What are the Potential Penalties for Tax Evasion in Canada?

What are the Potential Penalties for Tax Evasion in Canada?

It’s time to file our income taxes again and the Ontario criminal lawyers at Auger Hollingsworth want to take this opportunity to remind you of the importance of filing your tax returns.  Most people don’t enjoy filling out their income tax returns and it can sometimes be easy to procrastinate.  Failing to file your income tax returns is serious and should be taken seriously.  If you don’t file your taxes, or if you conceal income or make false claims deductions, you may be charged with tax evasion.  Canada’s Income Tax Act outlines all of the offences and penalties associated with tax evasion.

The potential penalties for tax evasion include fines, imprisonment, or sometimes, both.  The amount of the fine is usually in proportion to the amount of taxes an individual was trying to evade.  Depending on the particular circumstances and the seriousness of tax evasion, the penalties can be quite severe.  Failing to file your income tax return is usually considered to be a lesser offence with fines ranging from $1000 – $25 000.  You may also face up to twelve months in prison for not filing your taxes.  Again, this varies on a case by case basis so it is best to speak with an experienced Ontario criminal lawyer if you are facing tax evasion charges.

Making a false statement on your income taxes is more serious.  Someone who makes a false or misleading statement or intentionally tries to avoid paying taxes will usually receive a fine in the amount of fifty to two hundred percent of the amount of tax that was supposed to be paid.  An individual may also receive up to two years in prison for making a false statement on their income tax return.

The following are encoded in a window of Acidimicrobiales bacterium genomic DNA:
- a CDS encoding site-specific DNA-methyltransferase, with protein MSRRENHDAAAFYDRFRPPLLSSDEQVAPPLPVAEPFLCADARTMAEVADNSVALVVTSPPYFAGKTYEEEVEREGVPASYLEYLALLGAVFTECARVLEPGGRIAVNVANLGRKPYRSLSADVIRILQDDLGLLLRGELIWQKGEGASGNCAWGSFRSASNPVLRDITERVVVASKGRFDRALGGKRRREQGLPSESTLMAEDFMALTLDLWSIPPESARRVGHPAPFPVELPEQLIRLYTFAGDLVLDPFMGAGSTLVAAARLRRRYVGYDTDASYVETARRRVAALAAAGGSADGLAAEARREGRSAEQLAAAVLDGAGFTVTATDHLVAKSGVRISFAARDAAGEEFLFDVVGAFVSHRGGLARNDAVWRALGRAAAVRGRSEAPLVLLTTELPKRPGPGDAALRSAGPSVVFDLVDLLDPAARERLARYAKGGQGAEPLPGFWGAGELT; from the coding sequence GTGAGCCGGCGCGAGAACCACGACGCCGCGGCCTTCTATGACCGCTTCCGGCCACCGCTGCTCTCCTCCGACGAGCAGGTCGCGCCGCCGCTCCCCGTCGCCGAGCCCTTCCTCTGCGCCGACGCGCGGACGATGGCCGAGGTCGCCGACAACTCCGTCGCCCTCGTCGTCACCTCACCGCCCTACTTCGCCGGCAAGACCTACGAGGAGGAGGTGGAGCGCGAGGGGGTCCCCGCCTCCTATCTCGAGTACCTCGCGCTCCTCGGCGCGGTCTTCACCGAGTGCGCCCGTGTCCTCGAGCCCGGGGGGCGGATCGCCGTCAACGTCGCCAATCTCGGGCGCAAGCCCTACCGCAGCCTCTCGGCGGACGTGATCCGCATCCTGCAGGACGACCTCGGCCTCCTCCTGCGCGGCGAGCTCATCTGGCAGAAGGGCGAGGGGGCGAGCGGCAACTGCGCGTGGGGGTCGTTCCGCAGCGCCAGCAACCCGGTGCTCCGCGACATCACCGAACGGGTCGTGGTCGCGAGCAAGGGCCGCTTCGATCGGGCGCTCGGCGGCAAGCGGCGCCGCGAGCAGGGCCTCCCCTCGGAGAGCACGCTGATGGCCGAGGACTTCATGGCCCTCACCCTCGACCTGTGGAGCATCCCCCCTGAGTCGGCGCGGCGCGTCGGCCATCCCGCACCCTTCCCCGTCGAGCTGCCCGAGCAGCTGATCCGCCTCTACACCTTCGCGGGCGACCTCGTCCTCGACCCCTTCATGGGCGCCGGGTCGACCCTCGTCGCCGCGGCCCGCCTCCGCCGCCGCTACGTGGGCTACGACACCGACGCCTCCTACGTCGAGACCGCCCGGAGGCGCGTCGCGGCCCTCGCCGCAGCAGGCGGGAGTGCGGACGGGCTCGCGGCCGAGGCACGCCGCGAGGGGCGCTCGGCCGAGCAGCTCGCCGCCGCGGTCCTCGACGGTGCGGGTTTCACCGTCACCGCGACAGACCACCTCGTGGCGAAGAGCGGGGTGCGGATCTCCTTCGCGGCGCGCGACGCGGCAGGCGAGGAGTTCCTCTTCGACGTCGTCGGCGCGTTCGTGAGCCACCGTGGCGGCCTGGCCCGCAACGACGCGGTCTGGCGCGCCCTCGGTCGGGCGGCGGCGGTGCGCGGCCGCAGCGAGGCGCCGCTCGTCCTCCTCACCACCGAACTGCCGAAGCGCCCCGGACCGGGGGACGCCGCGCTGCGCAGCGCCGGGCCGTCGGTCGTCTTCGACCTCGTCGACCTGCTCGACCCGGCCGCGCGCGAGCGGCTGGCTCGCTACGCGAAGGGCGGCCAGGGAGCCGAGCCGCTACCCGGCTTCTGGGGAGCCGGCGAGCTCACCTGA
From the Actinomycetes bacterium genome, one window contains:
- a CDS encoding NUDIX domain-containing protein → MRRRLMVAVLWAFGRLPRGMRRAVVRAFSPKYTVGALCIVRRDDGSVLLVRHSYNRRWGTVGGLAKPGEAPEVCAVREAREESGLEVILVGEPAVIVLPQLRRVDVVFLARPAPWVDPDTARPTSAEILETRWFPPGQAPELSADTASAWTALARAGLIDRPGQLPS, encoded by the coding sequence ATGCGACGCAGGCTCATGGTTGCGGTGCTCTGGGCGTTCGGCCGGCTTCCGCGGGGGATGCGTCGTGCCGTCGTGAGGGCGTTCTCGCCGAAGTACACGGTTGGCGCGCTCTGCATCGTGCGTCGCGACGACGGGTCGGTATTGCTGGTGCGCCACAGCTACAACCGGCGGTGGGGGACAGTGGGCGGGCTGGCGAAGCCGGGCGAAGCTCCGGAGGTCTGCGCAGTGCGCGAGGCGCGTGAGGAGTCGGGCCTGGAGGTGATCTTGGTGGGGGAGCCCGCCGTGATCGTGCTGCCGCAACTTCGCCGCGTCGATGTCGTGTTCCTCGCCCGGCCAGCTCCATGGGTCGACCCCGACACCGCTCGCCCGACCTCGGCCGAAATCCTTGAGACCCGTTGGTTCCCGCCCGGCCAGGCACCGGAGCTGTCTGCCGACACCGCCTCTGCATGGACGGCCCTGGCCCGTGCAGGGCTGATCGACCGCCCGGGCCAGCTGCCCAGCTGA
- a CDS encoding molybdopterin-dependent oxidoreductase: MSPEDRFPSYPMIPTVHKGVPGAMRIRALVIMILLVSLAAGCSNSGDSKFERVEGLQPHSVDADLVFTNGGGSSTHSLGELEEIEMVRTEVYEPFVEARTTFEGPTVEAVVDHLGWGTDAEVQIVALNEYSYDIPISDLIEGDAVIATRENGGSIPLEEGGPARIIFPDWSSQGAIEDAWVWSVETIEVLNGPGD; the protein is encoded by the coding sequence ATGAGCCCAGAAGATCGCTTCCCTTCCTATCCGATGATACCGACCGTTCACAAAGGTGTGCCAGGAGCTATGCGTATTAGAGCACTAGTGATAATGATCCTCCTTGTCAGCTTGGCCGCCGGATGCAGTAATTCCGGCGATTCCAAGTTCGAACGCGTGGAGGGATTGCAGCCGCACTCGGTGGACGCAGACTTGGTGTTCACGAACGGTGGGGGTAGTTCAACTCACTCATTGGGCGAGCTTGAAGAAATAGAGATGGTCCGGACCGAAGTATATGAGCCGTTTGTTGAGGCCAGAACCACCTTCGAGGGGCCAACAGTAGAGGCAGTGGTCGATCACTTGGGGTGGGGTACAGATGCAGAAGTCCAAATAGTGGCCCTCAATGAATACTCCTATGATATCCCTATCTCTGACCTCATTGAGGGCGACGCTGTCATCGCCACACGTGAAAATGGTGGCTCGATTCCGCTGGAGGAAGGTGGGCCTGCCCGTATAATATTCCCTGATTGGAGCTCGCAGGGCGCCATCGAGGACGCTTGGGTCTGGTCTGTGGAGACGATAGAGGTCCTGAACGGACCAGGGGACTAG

Tax evasion also includes claiming false credits or deductions that an individual is not really entitled to.  This also includes conspiring with another person to claim false deductions.  The penalty for this kind of tax evasion is similar to making a false statement since the individual receives a fine between fifty and two hundred percent of the amount of tax that would be assessed if the individual had not tried to make a false deduction.  A prison sentence of up to two years can also be added as a penalty.

As you can see, tax evasion is taken seriously in Canada so it is important to file your income tax returns properly.  There are a number of services that exist to help individuals file their taxes so feel free to take advantage of this help.  If you are facing tax evasion charges, you should hire legal counsel to represent you.  The Ottawa criminal lawyers at Auger Hollingsworth can help your defence against tax evasion charges.

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